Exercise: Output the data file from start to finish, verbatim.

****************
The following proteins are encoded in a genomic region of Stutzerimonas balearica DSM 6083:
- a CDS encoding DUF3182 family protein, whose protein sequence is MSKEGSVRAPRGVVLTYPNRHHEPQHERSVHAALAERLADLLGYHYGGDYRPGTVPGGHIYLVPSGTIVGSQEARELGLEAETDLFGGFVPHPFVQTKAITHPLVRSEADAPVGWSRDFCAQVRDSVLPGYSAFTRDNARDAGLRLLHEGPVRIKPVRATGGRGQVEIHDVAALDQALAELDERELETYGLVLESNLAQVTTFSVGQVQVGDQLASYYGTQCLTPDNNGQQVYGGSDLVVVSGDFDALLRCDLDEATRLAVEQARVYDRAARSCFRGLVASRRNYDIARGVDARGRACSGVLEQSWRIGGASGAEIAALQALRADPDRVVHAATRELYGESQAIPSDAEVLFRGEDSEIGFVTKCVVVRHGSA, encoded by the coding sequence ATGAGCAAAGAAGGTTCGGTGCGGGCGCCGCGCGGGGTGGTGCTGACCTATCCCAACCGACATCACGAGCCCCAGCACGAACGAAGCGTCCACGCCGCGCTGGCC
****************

The following proteins are encoded in a genomic region of Stutzerimonas balearica DSM 6083:
- a CDS encoding DUF3182 family protein, whose protein sequence is MSKEGSVRAPRGVVLTYPNRHHEPQHERSVHAALAERLADLLGYHYGGDYRPGTVPGGHIYLVPSGTIVGSQEARELGLEAETDLFGGFVPHPFVQTKAITHPLVRSEADAPVGWSRDFCAQVRDSVLPGYSAFTRDNARDAGLRLLHEGPVRIKPVRATGGRGQVEIHDVAALDQALAELDERELETYGLVLESNLAQVTTFSVGQVQVGDQLASYYGTQCLTPDNNGQQVYGGSDLVVVSGDFDALLRCDLDEATRLAVEQARVYDRAARSCFRGLVASRRNYDIARGVDARGRACSGVLEQSWRIGGASGAEIAALQALRADPDRVVHAATRELYGESQAIPSDAEVLFRGEDSEIGFVTKCVVVRHGSA, encoded by the coding sequence ATGAGCAAAGAAGGTTCGGTGCGGGCGCCGCGCGGGGTGGTGCTGACCTATCCCAACCGACATCACGAGCCCCAGCACGAACGAAGCGTCCACGCCGCGCTGGCC